Soult, Nicolas-Jean de Dieu (17691851)

Soult, Nicolas-Jean de Dieu, duke of Dalmatia and marshal of France, born at St. Amans-la-Bastide, department of Tarn; enlisted as a private in 1785, and by 1794 was general of a brigade; gallant conduct in Swiss and Italian campaigns under Masséna won him rapid promotion, and in 1804 he was created a marshal; served with the emperor in Germany, and led the deciding charge at Austerlitz, and for his services in connection with the Treaty of Tilsit received the title of Duc de Dalmatia; at the head of the French army in Spain he outmanoeuvred the English in 1808, conquered Portugal, and opposed to Wellington a skill and tenacity not less than his own, but was thwarted in his efforts by the obstinate incompetence of Joseph Bonaparte; turned Royalist after the abdication of Napoleon, but on his return from Elba rallied to the emperor's standard, and fought at Waterloo; was subsequently banished, but restored in 1819; became active in the public service, and was honoured as ambassador in England in 1838; retired in 1845 with the honorary title of “Marshal-General of France” (17691851).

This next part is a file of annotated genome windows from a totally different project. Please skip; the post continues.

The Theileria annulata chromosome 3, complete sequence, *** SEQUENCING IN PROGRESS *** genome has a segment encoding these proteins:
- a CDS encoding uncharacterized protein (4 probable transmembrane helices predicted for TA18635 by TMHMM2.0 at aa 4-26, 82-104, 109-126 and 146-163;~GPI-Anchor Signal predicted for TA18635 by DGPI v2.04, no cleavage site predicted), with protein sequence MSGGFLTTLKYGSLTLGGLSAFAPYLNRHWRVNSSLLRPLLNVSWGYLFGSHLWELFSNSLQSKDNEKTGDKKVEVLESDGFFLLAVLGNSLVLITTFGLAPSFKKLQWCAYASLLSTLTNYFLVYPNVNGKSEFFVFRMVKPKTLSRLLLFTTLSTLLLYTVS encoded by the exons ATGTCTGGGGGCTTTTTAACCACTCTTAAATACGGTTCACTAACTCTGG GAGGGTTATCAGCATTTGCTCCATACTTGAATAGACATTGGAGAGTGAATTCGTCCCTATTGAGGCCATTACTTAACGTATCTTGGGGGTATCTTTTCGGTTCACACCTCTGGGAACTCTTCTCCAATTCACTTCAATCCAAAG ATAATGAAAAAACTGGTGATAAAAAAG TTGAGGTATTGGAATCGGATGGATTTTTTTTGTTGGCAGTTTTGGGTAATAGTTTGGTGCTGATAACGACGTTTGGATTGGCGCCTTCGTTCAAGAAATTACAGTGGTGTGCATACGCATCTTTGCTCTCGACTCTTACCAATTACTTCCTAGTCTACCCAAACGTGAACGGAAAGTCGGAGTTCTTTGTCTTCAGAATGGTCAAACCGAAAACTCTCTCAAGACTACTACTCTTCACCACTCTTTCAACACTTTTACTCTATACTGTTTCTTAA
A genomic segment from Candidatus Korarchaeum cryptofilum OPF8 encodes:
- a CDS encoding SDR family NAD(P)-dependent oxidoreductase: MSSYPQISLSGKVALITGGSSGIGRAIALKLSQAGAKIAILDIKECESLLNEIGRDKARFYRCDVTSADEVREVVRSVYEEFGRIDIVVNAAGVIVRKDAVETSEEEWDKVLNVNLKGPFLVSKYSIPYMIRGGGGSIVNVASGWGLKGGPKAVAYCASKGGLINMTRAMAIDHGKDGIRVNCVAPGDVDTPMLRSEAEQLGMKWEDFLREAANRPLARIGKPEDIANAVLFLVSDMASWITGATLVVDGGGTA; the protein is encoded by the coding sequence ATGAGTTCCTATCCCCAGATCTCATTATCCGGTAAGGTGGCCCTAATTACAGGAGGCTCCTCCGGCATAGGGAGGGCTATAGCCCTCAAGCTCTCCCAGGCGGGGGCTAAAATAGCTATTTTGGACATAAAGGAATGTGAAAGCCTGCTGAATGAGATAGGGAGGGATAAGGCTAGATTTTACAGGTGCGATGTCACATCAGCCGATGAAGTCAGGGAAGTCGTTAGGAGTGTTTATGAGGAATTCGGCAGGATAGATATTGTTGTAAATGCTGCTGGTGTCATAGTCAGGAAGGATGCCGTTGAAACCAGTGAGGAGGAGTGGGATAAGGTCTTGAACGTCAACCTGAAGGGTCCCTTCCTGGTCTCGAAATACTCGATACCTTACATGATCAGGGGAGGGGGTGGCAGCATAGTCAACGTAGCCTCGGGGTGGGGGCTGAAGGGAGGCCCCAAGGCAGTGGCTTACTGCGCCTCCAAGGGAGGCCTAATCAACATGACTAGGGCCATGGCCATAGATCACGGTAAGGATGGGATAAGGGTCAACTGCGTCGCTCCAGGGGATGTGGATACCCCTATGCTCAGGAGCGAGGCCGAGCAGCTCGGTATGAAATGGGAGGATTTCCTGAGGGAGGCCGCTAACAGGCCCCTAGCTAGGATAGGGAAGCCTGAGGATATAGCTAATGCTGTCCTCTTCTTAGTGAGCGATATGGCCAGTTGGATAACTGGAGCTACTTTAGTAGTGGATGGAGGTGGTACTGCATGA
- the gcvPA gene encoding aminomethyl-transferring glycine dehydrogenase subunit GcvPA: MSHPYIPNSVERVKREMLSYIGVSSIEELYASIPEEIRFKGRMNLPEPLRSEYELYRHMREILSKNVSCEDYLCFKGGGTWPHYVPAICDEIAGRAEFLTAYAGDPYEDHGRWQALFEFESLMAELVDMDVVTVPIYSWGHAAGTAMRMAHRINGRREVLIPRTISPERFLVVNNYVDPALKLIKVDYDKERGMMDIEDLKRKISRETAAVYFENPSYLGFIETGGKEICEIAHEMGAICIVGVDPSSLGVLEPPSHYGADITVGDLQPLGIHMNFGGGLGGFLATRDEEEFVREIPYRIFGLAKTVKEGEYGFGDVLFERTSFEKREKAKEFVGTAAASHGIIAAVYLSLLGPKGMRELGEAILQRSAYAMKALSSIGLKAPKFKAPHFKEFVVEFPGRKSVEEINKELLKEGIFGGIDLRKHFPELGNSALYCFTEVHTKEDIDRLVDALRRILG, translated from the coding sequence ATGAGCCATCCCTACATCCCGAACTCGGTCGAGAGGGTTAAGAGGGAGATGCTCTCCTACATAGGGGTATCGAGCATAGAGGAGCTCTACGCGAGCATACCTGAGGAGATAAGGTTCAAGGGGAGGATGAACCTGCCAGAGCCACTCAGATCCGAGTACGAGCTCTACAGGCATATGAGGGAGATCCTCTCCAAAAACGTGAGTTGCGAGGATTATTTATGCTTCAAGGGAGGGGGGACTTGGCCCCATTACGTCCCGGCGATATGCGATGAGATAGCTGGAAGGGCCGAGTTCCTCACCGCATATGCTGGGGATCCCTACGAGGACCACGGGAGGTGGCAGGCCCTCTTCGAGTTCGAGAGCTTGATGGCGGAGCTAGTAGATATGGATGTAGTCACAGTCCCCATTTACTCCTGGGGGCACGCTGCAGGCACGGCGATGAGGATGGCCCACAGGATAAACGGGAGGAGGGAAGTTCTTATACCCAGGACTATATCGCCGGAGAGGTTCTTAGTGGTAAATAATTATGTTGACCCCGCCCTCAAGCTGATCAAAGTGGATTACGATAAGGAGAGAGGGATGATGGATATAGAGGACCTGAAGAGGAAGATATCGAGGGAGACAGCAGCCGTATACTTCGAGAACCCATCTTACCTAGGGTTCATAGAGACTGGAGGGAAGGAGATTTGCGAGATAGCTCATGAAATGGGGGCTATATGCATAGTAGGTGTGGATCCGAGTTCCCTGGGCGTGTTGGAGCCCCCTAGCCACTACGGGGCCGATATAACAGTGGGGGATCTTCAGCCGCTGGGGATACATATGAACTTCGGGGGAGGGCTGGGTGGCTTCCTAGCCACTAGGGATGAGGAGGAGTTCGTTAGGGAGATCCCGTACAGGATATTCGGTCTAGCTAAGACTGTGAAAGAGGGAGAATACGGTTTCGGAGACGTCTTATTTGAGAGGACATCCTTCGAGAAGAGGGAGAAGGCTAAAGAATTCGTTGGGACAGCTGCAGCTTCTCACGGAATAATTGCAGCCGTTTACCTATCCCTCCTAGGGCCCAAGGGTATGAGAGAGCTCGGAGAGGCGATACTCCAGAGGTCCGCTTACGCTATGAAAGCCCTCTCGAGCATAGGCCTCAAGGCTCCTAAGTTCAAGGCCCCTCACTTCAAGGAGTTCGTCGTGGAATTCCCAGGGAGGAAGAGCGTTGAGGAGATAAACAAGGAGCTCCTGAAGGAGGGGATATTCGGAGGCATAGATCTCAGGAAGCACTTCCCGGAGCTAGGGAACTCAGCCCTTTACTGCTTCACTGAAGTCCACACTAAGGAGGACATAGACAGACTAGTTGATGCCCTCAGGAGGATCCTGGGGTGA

Definition taken from The Nuttall Encyclopædia, edited by the Reverend James Wood (1907)

Soul * Sound, The
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